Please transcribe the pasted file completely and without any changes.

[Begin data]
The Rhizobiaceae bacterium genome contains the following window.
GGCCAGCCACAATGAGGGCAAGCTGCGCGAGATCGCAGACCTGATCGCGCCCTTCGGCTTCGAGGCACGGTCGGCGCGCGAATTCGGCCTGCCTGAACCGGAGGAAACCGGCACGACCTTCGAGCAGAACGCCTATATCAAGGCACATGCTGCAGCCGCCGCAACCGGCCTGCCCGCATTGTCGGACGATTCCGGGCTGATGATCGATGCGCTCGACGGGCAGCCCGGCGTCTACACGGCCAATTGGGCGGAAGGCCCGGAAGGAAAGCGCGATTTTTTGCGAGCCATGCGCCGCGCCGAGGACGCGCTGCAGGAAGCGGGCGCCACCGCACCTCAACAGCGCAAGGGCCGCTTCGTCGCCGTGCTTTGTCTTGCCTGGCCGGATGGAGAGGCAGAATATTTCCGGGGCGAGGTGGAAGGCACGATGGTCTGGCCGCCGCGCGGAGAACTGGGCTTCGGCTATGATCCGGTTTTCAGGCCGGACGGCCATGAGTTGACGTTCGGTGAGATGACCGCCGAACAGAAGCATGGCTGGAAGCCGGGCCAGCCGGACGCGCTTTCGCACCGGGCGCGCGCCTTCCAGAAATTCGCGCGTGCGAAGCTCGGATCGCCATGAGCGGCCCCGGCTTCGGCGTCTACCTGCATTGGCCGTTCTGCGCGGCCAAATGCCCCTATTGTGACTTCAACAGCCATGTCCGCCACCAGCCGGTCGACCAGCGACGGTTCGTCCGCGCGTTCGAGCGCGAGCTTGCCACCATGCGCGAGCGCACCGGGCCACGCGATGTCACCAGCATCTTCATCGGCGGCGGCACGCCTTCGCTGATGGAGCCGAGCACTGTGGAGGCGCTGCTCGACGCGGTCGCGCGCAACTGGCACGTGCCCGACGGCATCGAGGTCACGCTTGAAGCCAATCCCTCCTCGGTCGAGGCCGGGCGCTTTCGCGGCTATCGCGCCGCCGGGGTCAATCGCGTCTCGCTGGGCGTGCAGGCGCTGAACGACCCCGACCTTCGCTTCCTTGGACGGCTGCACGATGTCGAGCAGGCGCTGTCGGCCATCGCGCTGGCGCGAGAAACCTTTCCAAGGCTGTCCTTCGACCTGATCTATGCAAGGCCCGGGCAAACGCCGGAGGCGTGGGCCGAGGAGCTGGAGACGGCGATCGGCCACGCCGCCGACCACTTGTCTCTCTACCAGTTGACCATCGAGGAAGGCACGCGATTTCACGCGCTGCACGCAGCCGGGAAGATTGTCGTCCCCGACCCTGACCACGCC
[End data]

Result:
The Rhizobiaceae bacterium genome contains the following window.
GGCCAGCCACAATGAGGGCAAGCTGCGCGAGATCGCAGACCTGATCGCGCCCTTCGGCTTCGAGGCACGGTCGGCGCGCGAATTCGGCCTGCCTGAACCGGAGGAAACCGGCACGACCTTCGAGCAGAACGCCTATATCAAGGCACATGCTGCAGCCGCCGCAACCGGCCTGCCCGCATTGTCGGACGATTCCGGGCTGATGATCGATGCGCTCGACGGGCAGCCCGGCGTCTACACGGCCAATTGGGCGGAAGGCCCGGAAGGAAAGCGCGATTTTTTGCGAGCCATGCGCCGCGCCGAGGACGCGCTGCAGGAAGCGGGCGCCACCGCACCTCAACAGCGCAAGGGCCGCTTCGTCGCCGTGCTTTGTCTTGCCTGGCCGGATGGAGAGGCAGAATATTTCCGGGGCGAGGTGGAAGGCACGATGGTCTGGCCGCCGCGCGGAGAACTGGGCTTCGGCTATGATCCGGTTTTCAGGCCGGACGGCCATGAGTTGACGTTCGGTGAGATGACCGCCGAACAGAAGCATGGCTGGAAGCCGGGCCAGCCGGACGCGCTTTCGCACCGGGCGCGCGCCTTCCAGAAATTCGCGCGTGCGAAGCTCGGATCGCCATGAGCGGCCCCGGCTTCGGCGTCTACCTGCATTGGCCGTTCTGCGCGGCCAAATGCCCCTATTGTGACTTCAACAGCCATGTCCGCCACCAGCCGGTCGACCAGCGACGGTTCGTCCGCGCGTTCGAGCGCGAGCTTGCCACCATGCGCGAGCGCACCGGGCCACGCGATGTCACCAGCATCTTCATCGGCGGCGGCACGCCTTCGCTGATGGAGCCGAGCACTGTGGAGGCGCTGCTCGACGCGGTCGCGCGCAACTGGCACGTGCCCGACGGCATCGAGGTCACGCTTGAAGCCAATCCCTCCTCGGTCGAGGCCGGGCGCTTTCGCGGCTATCGCGCCGCCGGGGTCAATCGCGTCTCGCTGGGCGTGCAGGCGCTGAACGACCCCGACCTTCGCTTCCTTGGACGGCTGCACGATGTCGAGCAGGCGCTGTCGGCCATCGCGCTGGCGCGAGAAACCTTTCCAAGGCTGTCCTTCGACCTGATCTATGCAAGGCCCGGGCAAACGCCGGAGGCGTGGGCCGAGGAGCTGGAGACGGCGATCGGCCACGCCGCCGACCACTTGTCTCTCTACCAGTTGACCATCGAGGAAGGCACGCGATTTCACGCGCTGCACGCAGCCGGGAAGATTGTCGTCCCCGACCCTGACCACGCC